Dream Home: Caterpillar House by Feldman Architecture, Inc.

Eco-conscious, sustainable, rammed earth walls, and a stunningly beautiful home. Jonathan Feldman of Feldman Architecture, Inc created this certified LEED Platinum Custom Home dubbed the Caterpillar House. It is located in the Santa Lucia Preserve of Carmel Valley in the rolling hills along the California Central Coast. Among such rich and gorgeous scenery, this homeowner was interested in building a contemporary ranch style home that maintained a strong connection between the indoor and outdoors spaces. She also wanted a dream home that was environmentally conscious and sustainable, while simultaneously melding with the natural landscape. The homeowner had previously lived in an original Cliff May home and she hoped to capture the essence of that home’s spirit while utilizing sustainable design techniques.

The design of the Caterpillar House has achieved all of the homeowner’s goals. It has a beautifully open floor plan with the main living areas centering on the modern kitchen design. The primary living area also opens onto a large covered porch and outdoor patio via the contemporary floor to ceiling glass windows and doors. This provides for a beautiful view of the surrounding hillside and an incredibly flexible entertaining area perfect for more intimate gathering or large parties. With operable outdoor sunshades that expand and contract depending on the weather conditions, this is a great example of indoor/outdoor living. The two actually seem to become one.

Throughout the interior and exterior of home there is a real sense of continuity that is maintained via the material choices, For instance the wood ceiling and flooring materials maintain a continuous flow through out every room. The furnishing are mid-century modern and the lighting fixtures in the primary living space are a perfect accent. This home is under 3000 sqft and clearly not designed for a large family. The one thing that is quite clear is that there are beautiful views from seemingly every room in the home. The overall design works very well with the landscape and California climate.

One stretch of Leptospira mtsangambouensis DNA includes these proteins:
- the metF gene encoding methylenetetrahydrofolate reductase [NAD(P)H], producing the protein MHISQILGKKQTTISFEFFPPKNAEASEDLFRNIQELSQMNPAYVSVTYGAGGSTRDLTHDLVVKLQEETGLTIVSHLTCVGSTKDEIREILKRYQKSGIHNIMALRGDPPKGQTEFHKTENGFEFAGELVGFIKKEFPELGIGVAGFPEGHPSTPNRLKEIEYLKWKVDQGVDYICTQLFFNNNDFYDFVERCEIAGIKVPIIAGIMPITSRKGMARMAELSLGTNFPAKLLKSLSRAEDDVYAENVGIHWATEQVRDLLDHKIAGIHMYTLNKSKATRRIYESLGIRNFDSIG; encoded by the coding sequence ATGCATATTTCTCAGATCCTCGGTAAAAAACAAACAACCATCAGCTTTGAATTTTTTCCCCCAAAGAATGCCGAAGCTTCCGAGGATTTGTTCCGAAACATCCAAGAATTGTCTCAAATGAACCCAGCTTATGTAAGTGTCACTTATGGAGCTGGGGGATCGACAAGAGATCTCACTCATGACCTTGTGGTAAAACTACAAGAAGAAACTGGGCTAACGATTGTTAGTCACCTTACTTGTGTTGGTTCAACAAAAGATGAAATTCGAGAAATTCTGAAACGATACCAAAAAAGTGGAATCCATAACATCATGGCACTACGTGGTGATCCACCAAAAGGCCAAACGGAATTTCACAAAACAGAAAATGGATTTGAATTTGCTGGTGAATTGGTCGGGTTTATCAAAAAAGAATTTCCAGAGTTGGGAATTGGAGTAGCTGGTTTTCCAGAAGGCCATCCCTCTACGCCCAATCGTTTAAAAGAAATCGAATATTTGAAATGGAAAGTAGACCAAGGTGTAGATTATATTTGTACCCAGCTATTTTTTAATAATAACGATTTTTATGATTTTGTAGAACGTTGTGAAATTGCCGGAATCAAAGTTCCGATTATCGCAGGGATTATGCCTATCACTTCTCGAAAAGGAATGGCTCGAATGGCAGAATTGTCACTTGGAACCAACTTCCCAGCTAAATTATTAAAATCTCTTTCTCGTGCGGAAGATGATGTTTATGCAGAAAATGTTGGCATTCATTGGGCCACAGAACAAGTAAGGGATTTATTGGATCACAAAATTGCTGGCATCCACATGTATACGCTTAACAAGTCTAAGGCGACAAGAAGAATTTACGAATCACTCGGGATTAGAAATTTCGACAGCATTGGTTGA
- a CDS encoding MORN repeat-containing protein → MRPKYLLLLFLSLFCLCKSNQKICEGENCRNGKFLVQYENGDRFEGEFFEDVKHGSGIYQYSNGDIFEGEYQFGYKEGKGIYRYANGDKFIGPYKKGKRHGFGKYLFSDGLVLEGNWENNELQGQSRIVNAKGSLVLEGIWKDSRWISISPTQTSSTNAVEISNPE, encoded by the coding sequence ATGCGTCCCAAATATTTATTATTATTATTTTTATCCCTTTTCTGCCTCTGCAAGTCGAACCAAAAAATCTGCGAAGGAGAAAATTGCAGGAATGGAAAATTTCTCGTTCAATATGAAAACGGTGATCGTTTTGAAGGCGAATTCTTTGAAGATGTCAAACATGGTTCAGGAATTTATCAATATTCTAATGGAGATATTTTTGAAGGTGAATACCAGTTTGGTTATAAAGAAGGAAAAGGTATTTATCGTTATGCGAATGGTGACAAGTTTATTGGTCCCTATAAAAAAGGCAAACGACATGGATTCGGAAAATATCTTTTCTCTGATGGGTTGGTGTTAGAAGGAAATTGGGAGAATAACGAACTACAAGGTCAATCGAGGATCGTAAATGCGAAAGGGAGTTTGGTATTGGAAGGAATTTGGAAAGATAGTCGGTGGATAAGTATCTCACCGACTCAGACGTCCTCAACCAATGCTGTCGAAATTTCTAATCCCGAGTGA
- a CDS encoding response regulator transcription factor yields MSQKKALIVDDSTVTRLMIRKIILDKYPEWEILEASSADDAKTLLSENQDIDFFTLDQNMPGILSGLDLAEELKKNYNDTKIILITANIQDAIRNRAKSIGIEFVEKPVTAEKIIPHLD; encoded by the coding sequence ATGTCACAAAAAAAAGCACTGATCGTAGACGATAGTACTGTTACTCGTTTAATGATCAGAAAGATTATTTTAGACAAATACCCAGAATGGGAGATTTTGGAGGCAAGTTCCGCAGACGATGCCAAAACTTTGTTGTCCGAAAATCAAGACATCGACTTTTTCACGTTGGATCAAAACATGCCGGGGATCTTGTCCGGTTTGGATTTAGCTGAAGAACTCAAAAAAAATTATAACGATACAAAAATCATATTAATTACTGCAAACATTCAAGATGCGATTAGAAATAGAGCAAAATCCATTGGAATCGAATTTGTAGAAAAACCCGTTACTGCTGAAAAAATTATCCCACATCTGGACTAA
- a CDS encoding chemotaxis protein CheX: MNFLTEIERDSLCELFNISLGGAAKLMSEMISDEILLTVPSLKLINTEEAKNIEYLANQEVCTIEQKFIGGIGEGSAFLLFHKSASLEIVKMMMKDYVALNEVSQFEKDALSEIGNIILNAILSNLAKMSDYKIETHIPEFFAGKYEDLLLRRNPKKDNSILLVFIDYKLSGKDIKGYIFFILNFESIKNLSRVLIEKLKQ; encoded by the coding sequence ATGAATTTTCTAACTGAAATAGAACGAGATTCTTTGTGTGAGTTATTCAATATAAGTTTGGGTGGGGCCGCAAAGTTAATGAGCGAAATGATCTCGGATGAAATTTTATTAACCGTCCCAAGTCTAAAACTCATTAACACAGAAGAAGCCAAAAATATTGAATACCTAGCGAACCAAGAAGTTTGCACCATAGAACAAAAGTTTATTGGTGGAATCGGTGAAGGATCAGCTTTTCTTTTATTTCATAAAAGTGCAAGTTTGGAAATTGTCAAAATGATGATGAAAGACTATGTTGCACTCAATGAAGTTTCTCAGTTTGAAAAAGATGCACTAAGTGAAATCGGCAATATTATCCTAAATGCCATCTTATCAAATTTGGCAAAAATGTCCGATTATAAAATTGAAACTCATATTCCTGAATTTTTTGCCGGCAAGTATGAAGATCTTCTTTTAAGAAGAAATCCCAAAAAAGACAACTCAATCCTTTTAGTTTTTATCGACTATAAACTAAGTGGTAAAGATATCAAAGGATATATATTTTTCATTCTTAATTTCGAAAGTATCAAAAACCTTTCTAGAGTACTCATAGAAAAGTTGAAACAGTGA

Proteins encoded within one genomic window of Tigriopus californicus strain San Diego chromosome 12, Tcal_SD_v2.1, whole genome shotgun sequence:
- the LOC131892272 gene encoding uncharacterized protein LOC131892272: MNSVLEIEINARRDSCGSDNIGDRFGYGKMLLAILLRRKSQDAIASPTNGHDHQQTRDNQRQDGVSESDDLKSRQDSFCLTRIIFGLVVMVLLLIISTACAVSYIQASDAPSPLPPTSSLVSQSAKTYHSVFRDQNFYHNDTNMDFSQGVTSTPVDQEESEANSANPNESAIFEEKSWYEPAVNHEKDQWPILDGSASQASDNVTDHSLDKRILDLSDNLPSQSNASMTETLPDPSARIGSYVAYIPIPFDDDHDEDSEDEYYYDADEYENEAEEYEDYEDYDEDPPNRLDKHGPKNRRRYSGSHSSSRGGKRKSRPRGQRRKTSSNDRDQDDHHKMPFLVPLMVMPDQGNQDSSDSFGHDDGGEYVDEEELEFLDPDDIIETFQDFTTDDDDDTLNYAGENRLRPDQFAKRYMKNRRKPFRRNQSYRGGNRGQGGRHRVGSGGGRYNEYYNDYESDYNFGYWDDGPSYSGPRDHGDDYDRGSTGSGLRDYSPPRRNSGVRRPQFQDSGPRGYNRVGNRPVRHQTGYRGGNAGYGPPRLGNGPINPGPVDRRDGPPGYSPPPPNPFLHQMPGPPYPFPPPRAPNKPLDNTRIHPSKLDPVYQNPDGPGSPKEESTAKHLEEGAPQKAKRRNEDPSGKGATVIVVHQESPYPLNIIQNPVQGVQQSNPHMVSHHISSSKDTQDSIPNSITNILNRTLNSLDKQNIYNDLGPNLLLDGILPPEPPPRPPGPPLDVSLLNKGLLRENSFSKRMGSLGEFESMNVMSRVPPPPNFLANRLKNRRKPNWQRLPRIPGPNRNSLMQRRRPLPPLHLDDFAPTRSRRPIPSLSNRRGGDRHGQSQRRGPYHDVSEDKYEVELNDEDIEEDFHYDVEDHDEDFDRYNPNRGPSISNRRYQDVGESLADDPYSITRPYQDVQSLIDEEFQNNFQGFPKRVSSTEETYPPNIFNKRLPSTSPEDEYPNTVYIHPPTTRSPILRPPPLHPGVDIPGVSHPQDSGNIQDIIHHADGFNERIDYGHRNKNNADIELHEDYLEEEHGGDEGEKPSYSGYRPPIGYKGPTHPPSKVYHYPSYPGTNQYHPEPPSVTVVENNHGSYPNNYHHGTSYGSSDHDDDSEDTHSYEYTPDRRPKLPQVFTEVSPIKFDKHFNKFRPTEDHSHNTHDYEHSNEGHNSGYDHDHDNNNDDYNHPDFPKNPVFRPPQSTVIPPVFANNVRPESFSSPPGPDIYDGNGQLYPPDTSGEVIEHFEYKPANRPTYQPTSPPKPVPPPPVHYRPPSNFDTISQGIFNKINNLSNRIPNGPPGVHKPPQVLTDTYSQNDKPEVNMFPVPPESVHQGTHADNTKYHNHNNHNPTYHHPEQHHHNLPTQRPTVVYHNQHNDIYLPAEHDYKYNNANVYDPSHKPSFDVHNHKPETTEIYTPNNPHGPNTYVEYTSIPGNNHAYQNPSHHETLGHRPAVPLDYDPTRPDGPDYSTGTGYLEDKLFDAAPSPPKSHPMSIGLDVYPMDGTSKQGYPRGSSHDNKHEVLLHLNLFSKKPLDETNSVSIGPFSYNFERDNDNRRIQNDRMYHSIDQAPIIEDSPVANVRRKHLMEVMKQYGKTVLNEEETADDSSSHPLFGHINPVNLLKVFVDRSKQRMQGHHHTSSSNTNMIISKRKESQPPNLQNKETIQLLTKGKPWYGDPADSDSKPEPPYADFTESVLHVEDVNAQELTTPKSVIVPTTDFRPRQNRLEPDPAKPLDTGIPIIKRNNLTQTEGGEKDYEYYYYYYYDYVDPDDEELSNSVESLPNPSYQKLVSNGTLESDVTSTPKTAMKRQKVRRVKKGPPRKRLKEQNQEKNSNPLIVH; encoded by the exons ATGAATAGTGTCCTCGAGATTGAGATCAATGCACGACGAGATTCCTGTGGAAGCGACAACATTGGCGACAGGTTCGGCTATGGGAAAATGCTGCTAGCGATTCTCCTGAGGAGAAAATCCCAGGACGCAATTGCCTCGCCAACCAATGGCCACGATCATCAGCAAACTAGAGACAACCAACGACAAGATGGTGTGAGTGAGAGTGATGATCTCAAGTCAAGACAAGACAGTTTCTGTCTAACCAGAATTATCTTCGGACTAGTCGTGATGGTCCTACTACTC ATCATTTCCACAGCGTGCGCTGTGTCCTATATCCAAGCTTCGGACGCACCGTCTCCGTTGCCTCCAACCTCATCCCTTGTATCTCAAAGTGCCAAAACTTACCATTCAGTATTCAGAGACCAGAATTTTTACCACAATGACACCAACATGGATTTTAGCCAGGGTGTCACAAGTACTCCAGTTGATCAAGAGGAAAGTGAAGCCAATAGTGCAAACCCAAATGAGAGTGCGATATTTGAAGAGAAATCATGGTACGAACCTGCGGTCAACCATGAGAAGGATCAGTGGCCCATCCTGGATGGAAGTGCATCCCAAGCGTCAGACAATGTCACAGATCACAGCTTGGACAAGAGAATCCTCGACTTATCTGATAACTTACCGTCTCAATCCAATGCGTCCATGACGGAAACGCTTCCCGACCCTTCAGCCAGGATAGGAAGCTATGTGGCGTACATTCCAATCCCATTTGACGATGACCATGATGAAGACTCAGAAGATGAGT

The home’s sustainable design features are many, but may not always be apparent to the casual onlooker. The structure is made from low and horizontal rammed earth walls which act as a thermal mass helping to regulate internal home temperatures through out the day and the changing seasons. The home is built with passive heating and cooling system that includes such features as, Southern facing glazed glass doors and windows, operable shading, and natural ventilation. The home is actually completely energy independent with its integrated photovoltaic panels that do not interfere with the home’s external aesthetics. One sustainability feature is quite obvious, the rainwater catchment system. It includes three large tanks that set beside the home and provide for the irrigation needs of the entire property, but water issues are always a concern in this area of the country.

PHOTOGRAPHY: Joe Fletcher Photography

2 Comments
  • Josh Urso Design
    February 15, 2013

    One thing we’ve always wondered with this type of design is the experience at night or in bad weather. During a fair weather day, it’s gorgeous and light and you feel as if you’re outside. What about after dark? When the walls of windows look out onto the vast, very dark landscape at night, is the experience a little unsettling? Would we wish for a more enclosed environment? The same could be true for terrible windstorms and thunderstorms. Sometimes we crave the coziness and spatial security of four solid walls.

  • Dion Seminara
    March 4, 2013

    The interior architecture of this home is really beautiful and being completely energy independent is a great achievement.

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